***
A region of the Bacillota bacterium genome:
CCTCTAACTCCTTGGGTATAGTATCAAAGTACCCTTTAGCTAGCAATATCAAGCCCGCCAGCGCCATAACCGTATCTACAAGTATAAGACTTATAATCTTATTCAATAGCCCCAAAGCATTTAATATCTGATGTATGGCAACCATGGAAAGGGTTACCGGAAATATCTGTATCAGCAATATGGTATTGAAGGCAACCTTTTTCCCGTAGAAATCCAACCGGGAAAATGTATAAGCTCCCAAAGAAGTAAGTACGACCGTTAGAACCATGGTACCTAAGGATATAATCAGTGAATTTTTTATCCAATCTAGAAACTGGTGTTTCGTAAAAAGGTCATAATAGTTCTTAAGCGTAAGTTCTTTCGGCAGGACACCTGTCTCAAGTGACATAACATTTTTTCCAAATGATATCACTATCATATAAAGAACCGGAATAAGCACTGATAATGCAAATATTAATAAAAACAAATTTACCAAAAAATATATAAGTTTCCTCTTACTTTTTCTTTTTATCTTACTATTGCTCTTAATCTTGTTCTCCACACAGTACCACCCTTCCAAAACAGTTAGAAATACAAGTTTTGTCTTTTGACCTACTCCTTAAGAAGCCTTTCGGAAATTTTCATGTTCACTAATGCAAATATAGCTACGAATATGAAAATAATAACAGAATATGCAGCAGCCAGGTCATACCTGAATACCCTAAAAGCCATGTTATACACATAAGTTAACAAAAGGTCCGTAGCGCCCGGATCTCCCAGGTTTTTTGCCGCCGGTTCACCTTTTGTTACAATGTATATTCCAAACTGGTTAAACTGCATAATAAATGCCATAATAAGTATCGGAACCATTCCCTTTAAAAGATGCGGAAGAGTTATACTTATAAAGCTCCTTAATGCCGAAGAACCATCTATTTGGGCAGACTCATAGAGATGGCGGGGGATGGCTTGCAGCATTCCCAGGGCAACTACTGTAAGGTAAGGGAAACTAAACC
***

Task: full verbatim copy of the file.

A region of the Bacillota bacterium genome:
CCTCTAACTCCTTGGGTATAGTATCAAAGTACCCTTTAGCTAGCAATATCAAGCCCGCCAGCGCCATAACCGTATCTACAAGTATAAGACTTATAATCTTATTCAATAGCCCCAAAGCATTTAATATCTGATGTATGGCAACCATGGAAAGGGTTACCGGAAATATCTGTATCAGCAATATGGTATTGAAGGCAACCTTTTTCCCGTAGAAATCCAACCGGGAAAATGTATAAGCTCCCAAAGAAGTAAGTACGACCGTTAGAACCATGGTACCTAAGGATATAATCAGTGAATTTTTTATCCAATCTAGAAACTGGTGTTTCGTAAAAAGGTCATAATAGTTCTTAAGCGTAAGTTCTTTCGGCAGGACACCTGTCTCAAGTGACATAACATTTTTTCCAAATGATATCACTATCATATAAAGAACCGGAATAAGCACTGATAATGCAAATATTAATAAAAACAAATTTACCAAAAAATATATAAGTTTCCTCTTACTTTTTCTTTTTATCTTACTATTGCTCTTAATCTTGTTCTCCACACAGTACCACCCTTCCAAAACAGTTAGAAATACAAGTTTTGTCTTTTGACCTACTCCTTAAGAAGCCTTTCGGAAATTTTCATGTTCACTAATGCAAATATAGCTACGAATATGAAAATAATAACAGAATATGCAGCAGCCAGGTCATACCTGAATACCCTAAAAGCCATGTTATACACATAAGTTAACAAAAGGTCCGTAGCGCCCGGATCTCCCAGGTTTTTTGCCGCCGGTTCACCTTTTGTTACAATGTATATTCCAAACTGGTTAAACTGCATAATAAATGCCATAATAAGTATCGGAACCATTCCCTTTAAAAGATGCGGAAGAGTTATACTTATAAAGCTCCTTAATGCCGAAGAACCATCTATTTGGGCAGACTCATAGAGATGGCGGGGGATGGCTTGCAGCATTCCCAGGGCAACTACTGTAAGGTAAGGGAAACTAAACC